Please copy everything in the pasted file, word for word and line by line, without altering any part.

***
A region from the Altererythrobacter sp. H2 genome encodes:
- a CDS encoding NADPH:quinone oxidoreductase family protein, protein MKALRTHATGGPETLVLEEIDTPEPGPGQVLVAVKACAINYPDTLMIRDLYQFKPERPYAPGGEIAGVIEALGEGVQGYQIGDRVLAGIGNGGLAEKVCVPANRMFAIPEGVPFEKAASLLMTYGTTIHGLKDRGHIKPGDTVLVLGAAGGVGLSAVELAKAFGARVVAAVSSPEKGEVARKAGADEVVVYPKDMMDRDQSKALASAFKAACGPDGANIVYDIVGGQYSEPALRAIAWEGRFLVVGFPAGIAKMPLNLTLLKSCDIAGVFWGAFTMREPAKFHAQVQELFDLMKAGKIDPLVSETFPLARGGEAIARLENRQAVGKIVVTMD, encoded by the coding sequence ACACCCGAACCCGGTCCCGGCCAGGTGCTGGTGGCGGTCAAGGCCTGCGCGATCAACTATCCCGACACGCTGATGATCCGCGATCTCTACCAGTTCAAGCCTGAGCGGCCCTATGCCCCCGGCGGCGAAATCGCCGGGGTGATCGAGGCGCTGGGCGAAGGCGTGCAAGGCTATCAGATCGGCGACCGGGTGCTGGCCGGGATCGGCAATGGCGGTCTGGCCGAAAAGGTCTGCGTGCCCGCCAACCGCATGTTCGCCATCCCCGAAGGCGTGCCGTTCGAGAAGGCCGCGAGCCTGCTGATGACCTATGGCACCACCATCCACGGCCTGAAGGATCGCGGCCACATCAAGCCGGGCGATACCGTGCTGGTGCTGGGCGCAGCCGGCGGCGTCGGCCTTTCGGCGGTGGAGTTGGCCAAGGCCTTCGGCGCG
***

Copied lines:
A region from the Altererythrobacter sp. H2 genome encodes:
- a CDS encoding NADPH:quinone oxidoreductase family protein, protein MKALRTHATGGPETLVLEEIDTPEPGPGQVLVAVKACAINYPDTLMIRDLYQFKPERPYAPGGEIAGVIEALGEGVQGYQIGDRVLAGIGNGGLAEKVCVPANRMFAIPEGVPFEKAASLLMTYGTTIHGLKDRGHIKPGDTVLVLGAAGGVGLSAVELAKAFGARVVAAVSSPEKGEVARKAGADEVVVYPKDMMDRDQSKALASAFKAACGPDGANIVYDIVGGQYSEPALRAIAWEGRFLVVGFPAGIAKMPLNLTLLKSCDIAGVFWGAFTMREPAKFHAQVQELFDLMKAGKIDPLVSETFPLARGGEAIARLENRQAVGKIVVTMD, encoded by the coding sequence ACACCCGAACCCGGTCCCGGCCAGGTGCTGGTGGCGGTCAAGGCCTGCGCGATCAACTATCCCGACACGCTGATGATCCGCGATCTCTACCAGTTCAAGCCTGAGCGGCCCTATGCCCCCGGCGGCGAAATCGCCGGGGTGATCGAGGCGCTGGGCGAAGGCGTGCAAGGCTATCAGATCGGCGACCGGGTGCTGGCCGGGATCGGCAATGGCGGTCTGGCCGAAAAGGTCTGCGTGCCCGCCAACCGCATGTTCGCCATCCCCGAAGGCGTGCCGTTCGAGAAGGCCGCGAGCCTGCTGATGACCTATGGCACCACCATCCACGGCCTGAAGGATCGCGGCCACATCAAGCCGGGCGATACCGTGCTGGTGCTGGGCGCAGCCGGCGGCGTCGGCCTTTCGGCGGTGGAGTTGGCCAAGGCCTTCGGCGCG